That said, most leadership studies have pointed out that the best leaders grow other leaders. The best leaders do everything in their power to build the leadership up in others. They can be seen actively transferring authority -and, yes, power!- to others. The best leaders know that the organization rises and falls not so much on the glamour, know-how and power of charismatic individuals but on sustainable mission-driven values and skills that are passed on to others.
By sharing (or distributing) the leadership, we are sharing responsibility. Most, if not all, individuals in a community would welcome the added responsibility that comes with sharing in the leadership. To put it simply, it feels good to exercise all of our strengths and skills for the benefit of the organization’s mission, and nothing fits the bill more than being asked to take up leadership responsibilities. In this kind of culture, there is a real sense that the whole enterprise matters and belongs to everyone in the community.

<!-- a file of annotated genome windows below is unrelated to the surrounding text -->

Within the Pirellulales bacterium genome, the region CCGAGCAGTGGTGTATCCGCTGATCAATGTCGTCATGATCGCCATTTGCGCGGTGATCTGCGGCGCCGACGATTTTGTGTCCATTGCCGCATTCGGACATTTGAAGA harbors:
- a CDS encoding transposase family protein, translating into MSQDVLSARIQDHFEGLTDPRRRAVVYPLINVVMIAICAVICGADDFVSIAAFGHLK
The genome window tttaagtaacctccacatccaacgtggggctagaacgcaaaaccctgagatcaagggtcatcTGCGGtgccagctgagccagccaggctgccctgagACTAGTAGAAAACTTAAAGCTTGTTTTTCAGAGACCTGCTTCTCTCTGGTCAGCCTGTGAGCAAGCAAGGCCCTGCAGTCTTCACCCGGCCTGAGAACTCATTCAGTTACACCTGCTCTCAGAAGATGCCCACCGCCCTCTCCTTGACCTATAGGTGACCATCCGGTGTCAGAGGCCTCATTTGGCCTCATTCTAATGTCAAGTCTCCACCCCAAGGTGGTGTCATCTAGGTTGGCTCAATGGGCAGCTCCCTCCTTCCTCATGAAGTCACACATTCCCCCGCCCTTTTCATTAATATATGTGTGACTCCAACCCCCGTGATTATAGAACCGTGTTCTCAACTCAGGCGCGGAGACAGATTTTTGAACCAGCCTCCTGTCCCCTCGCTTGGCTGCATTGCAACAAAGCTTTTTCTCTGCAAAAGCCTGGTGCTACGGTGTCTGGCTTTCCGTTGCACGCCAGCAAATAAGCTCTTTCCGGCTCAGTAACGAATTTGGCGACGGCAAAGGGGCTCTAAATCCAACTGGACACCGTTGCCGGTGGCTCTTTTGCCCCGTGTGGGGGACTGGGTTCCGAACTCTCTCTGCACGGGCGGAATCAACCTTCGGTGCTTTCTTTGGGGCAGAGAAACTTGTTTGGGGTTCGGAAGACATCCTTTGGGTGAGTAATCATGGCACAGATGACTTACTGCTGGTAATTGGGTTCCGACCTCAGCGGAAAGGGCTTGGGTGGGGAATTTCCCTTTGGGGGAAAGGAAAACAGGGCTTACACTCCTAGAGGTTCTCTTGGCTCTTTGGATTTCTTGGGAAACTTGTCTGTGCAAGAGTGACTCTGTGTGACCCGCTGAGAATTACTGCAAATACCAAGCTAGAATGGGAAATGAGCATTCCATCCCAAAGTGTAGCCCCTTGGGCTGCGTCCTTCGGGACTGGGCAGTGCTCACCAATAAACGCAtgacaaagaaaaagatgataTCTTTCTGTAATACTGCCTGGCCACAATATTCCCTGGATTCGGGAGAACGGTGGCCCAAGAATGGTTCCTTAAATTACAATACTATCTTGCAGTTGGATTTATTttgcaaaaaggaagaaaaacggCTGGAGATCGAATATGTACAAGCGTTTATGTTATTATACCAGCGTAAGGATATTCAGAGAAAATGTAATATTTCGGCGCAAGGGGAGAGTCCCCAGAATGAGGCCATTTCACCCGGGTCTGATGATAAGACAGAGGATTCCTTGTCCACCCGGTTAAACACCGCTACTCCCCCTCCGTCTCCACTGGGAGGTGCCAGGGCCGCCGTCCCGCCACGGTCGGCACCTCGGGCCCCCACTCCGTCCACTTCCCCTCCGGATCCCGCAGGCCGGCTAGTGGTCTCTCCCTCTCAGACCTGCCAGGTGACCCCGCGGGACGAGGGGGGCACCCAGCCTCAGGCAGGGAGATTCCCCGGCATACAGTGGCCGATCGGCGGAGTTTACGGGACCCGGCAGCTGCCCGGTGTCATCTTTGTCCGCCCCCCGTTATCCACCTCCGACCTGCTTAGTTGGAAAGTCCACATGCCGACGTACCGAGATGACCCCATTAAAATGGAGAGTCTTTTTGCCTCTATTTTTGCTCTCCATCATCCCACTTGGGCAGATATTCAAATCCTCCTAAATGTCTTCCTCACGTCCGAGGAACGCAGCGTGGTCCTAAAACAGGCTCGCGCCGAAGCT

This can have an amazing impact on motivation and purpose. It shouldn’t be hard to see how this can benefit the mission.
Building a culture of architects has three visible features: creating structures for participation, encouraging open communication and sharing responsibility. These are larger organizational structures, movements and attitudes that govern the way decisions are made. Without them we abandon an organization’s politics to seek its own path, which is not likely to serve the good of all.
Yet the commitment to serving the good of all is itself an attitude -one that is shaped by the organization’s mission, physical space and conversational norms.
We now turn to the support of designing the kind of environment in which the decision-making and relationships are optimal.